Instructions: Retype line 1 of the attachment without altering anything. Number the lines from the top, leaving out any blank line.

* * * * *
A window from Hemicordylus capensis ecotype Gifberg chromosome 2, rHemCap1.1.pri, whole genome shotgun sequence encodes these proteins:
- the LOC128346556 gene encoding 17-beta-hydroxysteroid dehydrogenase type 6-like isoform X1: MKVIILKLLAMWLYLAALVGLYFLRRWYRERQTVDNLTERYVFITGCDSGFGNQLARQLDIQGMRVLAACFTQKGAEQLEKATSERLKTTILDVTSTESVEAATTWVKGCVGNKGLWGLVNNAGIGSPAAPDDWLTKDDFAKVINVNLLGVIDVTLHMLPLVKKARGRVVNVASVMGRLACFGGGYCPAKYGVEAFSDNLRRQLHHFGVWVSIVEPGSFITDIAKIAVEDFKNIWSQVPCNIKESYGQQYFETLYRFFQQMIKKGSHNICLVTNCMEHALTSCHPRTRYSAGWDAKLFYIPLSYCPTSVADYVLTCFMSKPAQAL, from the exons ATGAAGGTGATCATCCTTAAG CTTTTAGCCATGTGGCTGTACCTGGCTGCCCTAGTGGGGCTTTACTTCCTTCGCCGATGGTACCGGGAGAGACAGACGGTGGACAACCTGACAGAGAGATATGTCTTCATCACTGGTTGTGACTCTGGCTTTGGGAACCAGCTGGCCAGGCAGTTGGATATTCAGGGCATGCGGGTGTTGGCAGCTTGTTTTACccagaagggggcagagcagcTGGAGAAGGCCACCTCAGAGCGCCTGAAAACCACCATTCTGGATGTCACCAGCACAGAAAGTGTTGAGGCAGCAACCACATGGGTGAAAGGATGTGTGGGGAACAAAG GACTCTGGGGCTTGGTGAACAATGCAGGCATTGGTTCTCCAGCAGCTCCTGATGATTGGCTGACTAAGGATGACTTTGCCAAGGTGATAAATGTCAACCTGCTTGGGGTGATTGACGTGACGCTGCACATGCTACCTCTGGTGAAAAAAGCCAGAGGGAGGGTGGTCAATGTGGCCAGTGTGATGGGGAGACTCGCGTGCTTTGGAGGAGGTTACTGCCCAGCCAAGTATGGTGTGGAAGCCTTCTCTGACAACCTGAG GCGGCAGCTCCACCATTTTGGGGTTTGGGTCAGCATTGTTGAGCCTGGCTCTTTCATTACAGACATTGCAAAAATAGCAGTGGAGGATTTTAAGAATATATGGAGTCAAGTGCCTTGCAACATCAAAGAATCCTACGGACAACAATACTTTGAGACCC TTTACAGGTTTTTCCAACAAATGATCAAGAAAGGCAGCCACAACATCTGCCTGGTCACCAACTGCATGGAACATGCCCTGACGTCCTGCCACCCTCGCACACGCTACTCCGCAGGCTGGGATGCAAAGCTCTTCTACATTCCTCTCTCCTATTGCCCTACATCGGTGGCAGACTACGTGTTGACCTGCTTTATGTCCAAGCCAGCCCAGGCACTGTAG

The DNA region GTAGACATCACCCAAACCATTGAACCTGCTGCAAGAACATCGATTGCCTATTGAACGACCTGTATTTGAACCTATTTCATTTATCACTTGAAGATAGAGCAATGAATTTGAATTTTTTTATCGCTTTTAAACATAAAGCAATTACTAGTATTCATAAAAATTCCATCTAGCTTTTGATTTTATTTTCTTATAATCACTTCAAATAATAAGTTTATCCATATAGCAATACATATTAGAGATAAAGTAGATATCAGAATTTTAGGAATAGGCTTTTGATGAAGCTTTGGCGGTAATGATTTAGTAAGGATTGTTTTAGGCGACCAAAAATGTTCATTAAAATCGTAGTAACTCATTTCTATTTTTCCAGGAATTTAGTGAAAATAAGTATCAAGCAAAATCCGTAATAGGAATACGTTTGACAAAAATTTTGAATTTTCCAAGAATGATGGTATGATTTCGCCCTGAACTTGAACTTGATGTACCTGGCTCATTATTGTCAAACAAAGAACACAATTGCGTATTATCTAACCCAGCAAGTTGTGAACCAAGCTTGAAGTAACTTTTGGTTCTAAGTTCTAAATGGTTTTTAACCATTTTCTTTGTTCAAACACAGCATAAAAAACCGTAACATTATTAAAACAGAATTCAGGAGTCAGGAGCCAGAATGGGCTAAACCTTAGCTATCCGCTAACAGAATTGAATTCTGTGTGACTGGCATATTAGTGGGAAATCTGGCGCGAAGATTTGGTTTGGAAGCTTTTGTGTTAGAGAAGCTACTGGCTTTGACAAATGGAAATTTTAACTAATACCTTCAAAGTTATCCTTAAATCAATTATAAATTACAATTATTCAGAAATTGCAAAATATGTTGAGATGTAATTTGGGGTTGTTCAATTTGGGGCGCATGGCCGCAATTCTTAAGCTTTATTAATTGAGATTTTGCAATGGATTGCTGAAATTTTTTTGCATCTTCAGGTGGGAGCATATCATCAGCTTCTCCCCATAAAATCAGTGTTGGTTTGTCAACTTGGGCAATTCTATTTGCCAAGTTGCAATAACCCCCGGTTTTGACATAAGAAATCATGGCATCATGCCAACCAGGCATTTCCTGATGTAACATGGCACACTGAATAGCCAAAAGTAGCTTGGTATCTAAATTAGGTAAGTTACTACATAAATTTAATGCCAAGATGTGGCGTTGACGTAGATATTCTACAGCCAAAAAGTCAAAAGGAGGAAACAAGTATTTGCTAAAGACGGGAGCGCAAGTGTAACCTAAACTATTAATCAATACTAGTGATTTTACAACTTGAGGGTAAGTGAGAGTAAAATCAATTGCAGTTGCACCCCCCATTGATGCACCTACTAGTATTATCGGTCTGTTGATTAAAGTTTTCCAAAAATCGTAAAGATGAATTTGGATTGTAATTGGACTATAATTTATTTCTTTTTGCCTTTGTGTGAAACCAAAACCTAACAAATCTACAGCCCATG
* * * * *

A window from Hemicordylus capensis ecotype Gifberg chromosome 2, rHemCap1.1.pri, whole genome shotgun sequence encodes these proteins: